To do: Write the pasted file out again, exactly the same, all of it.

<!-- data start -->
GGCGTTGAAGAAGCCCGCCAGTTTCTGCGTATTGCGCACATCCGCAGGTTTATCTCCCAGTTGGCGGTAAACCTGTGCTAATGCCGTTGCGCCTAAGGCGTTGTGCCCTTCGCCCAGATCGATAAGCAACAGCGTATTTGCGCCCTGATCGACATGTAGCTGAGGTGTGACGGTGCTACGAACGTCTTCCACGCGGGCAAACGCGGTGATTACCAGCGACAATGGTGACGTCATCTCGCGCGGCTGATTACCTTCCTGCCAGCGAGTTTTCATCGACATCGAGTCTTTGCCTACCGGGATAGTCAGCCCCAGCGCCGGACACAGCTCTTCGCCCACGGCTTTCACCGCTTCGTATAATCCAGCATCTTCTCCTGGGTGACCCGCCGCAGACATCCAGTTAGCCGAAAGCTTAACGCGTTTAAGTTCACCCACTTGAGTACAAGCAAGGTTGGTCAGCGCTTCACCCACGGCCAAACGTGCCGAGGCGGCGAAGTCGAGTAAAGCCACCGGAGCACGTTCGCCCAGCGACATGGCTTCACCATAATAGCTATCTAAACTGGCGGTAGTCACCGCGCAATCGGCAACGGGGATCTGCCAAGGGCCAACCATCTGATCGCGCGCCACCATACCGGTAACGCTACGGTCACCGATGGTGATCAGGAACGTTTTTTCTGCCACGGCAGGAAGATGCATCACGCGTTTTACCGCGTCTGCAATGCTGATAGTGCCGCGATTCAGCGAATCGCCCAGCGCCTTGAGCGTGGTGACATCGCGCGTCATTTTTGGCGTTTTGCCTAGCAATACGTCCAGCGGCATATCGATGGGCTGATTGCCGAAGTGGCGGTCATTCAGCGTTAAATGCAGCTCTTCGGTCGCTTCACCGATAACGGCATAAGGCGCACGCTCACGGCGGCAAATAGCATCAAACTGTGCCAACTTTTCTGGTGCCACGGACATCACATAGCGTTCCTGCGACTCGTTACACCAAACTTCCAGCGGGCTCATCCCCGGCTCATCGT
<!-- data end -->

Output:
GGCGTTGAAGAAGCCCGCCAGTTTCTGCGTATTGCGCACATCCGCAGGTTTATCTCCCAGTTGGCGGTAAACCTGTGCTAATGCCGTTGCGCCTAAGGCGTTGTGCCCTTCGCCCAGATCGATAAGCAACAGCGTATTTGCGCCCTGATCGACATGTAGCTGAGGTGTGACGGTGCTACGAACGTCTTCCACGCGGGCAAACGCGGTGATTACCAGCGACAATGGTGACGTCATCTCGCGCGGCTGATTACCTTCCTGCCAGCGAGTTTTCATCGACATCGAGTCTTTGCCTACCGGGATAGTCAGCCCCAGCGCCGGACACAGCTCTTCGCCCACGGCTTTCACCGCTTCGTATAATCCAGCATCTTCTCCTGGGTGACCCGCCGCAGACATCCAGTTAGCCGAAAGCTTAACGCGTTTAAGTTCACCCACTTGAGTACAAGCAAGGTTGGTCAGCGCTTCACCCACGGCCAAACGTGCCGAGGCGGCGAAGTCGAGTAAAGCCACCGGAGCACGTTCGCCCAGCGACATGGCTTCACCATAATAGCTATCTAAACTGGCGGTAGTCACCGCGCAATCGGCAACGGGGATCTGCCAAGGGCCAACCATCTGATCGCGCGCCACCATACCGGTAACGCTACGGTCACCGATGGTGATCAGGAACGTTTTTTCTGCCACGGCAGGAAGATGCATCACGCGTTTTACCGCGTCTGCAATGCTGATAGTGCCGCGATTCAGCGAATCGCCCAGCGCCTTGAGCGTGGTGACATCGCGCGTCATTTTTGGCGTTTTGCCTAGCAATACGTCCAGCGGCATATCGATGGGCTGATTGCCGAAGTGGCGGTCATTCAGCGTTAAATGCAGCTCTTCGGTCGCTTCACCGATAACGGCATAAGGCGCACGCTCACGGCGGCAAATAGCATCAAACTGTGCCAACTTTTCTGGTGCCACGGACATCACATAGCGTTCCTGCGACTCGTTACACCAAACTTCCAGCGGGCTCATCCCCGGCTCATCGT